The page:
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Resource Mapping A Wait Time Based Methodology for Database Performance Analysis. Prepared for NoCOUG, Fall Conference, 2004 Presented by Matt Larson Chief Technology Officer Confio Software. Presentation Agenda. Introduction Conventional Tuning vs. Wait-based Tuning

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Resource mapping a wait time based methodology for database performance analysis l.jpg

Resource MappingA Wait Time Based Methodology for Database Performance Analysis

Prepared for NoCOUG, Fall Conference, 2004Presented by Matt LarsonChief Technology Officer Confio Software


Presentation agenda l.jpg
Presentation Agenda

  • Introduction

  • Conventional Tuning vs. Wait-based Tuning

  • Foundation: Resource Mapping Methodology

  • 5 Key Steps of Applying RMM

  • RMM Advantages

  • Conclusion


Who am i l.jpg
Who am I?

  • Former DBA consultant specializing in Oracle performance tuning

  • Co-author of three Oracle books (Oracle Development Unleashed, Oracle Unleashed

    2nd Edition, Oracle8 Server Unleashed)

  • Co-author of two other database related books

  • CTO and founder of Oracle performance software company



Conventional tuning l.jpg
Conventional Tuning Under the Streetlight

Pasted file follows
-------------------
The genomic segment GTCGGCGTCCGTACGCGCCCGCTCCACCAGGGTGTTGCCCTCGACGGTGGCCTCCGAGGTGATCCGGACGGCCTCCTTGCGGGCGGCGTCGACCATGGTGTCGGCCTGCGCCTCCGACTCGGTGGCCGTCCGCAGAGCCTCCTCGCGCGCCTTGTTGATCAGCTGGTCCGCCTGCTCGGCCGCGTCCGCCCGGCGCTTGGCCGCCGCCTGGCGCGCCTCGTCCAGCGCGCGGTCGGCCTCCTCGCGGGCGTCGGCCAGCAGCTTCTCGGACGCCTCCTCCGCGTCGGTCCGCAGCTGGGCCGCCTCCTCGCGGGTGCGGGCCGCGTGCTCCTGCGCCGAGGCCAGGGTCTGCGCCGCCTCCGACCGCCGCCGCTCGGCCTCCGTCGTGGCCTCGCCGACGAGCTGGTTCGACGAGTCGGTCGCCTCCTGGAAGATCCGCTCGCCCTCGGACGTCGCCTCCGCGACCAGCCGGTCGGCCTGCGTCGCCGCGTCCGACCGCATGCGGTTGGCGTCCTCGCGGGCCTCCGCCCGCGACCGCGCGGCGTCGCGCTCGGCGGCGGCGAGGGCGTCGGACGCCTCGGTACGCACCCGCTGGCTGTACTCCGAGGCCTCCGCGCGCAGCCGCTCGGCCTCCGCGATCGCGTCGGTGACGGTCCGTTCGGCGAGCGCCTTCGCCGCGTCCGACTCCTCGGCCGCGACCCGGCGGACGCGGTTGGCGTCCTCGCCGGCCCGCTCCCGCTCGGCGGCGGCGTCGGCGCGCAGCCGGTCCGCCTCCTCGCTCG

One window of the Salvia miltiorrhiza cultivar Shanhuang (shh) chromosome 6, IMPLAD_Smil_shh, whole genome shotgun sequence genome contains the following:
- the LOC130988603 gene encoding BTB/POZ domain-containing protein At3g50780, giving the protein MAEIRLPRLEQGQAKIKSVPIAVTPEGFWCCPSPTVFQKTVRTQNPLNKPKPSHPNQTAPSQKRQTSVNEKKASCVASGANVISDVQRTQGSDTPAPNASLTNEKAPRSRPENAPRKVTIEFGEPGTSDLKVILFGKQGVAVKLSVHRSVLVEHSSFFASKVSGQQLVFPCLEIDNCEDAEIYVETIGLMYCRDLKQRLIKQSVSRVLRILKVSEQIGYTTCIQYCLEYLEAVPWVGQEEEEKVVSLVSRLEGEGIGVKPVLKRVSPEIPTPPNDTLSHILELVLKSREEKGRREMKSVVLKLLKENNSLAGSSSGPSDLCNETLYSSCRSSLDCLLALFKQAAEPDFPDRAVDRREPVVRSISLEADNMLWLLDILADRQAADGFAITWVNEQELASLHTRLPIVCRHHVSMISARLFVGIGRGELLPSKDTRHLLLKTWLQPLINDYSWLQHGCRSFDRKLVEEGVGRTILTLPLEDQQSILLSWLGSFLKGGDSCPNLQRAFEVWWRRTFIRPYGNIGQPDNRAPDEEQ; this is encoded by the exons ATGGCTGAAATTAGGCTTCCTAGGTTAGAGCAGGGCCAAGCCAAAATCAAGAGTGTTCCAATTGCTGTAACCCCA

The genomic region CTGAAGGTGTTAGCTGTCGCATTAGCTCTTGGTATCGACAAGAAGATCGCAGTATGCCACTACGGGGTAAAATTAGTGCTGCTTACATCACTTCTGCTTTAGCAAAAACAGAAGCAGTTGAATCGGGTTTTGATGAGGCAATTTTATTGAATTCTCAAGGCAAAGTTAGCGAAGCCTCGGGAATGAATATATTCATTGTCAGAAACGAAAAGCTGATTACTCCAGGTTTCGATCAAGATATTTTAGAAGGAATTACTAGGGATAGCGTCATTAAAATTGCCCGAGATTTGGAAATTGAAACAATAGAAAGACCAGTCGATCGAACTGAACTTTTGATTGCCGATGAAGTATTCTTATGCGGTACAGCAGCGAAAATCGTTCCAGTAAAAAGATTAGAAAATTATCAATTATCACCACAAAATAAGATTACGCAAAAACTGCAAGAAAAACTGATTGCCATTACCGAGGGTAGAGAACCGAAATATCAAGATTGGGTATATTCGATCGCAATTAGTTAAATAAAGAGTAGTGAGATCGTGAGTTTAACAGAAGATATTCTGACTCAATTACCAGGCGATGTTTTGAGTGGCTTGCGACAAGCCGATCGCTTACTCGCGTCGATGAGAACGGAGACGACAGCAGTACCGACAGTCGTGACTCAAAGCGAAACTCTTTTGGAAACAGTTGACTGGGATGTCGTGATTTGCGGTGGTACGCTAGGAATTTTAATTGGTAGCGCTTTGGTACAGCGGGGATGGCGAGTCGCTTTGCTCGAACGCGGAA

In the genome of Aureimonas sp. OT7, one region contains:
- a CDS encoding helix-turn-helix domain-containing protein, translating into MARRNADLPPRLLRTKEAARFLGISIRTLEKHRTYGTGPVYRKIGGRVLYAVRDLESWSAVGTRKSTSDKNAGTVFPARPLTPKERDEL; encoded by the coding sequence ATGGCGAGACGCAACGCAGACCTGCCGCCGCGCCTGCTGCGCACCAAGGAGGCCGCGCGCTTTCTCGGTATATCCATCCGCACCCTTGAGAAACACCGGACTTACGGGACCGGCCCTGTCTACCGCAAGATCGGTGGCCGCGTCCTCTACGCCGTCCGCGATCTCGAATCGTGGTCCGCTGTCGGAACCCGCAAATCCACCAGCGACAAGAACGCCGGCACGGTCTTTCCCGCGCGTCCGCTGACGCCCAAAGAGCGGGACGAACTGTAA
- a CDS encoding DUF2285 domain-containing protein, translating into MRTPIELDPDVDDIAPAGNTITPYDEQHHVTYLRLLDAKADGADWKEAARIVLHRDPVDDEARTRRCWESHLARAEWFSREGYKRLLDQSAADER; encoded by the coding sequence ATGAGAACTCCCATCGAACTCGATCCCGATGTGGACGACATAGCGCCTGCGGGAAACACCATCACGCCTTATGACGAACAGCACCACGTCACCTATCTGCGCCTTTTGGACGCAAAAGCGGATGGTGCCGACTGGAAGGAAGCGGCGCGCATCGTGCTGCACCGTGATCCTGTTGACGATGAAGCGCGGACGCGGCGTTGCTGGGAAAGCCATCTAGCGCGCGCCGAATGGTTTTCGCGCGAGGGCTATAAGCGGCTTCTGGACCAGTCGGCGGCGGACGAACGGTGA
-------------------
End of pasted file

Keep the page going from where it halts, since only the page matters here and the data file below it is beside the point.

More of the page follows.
• Art, not a science

  • Ratio-based (cache hit ratios, etc.)

  • Sometimes fruitless

  • It’s “tuned” (I guess?)

  • Different tuning/investigation process for each DBA/DBA Team/Company


Problems with conventional tuning tools l.jpg
Problems with Conventional Tuning Tools Under the Streetlight

  • Optimize systems, not business results

  • Conventional tools:

    • V$ Views: limited visibility & granularity

    • Statspack: averages across entire database

    • Tracing: Limited to session, excessive volume

  • Incorrect Data hides real results

    • System-wide averages

    • Event counters

    • Incomplete visibility


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What Problems are you Trying to Solve? Under the Streetlight

  • Methodology addresses a common problem space:

    • I spend the whole week monitoring and optimizing Oracle configurations, but I have no demonstrable results to show for it - why?

    • Will more hardware make my application run faster? By how much?

    • Will the new application run efficiently on the production server?

    • Why does one application keep impacting my SLA compliance?

    • If I could make one (or 2, 3, or 4) changes to my database to have the biggest impact, what would they be?


You know you are working on the wrong thing when l.jpg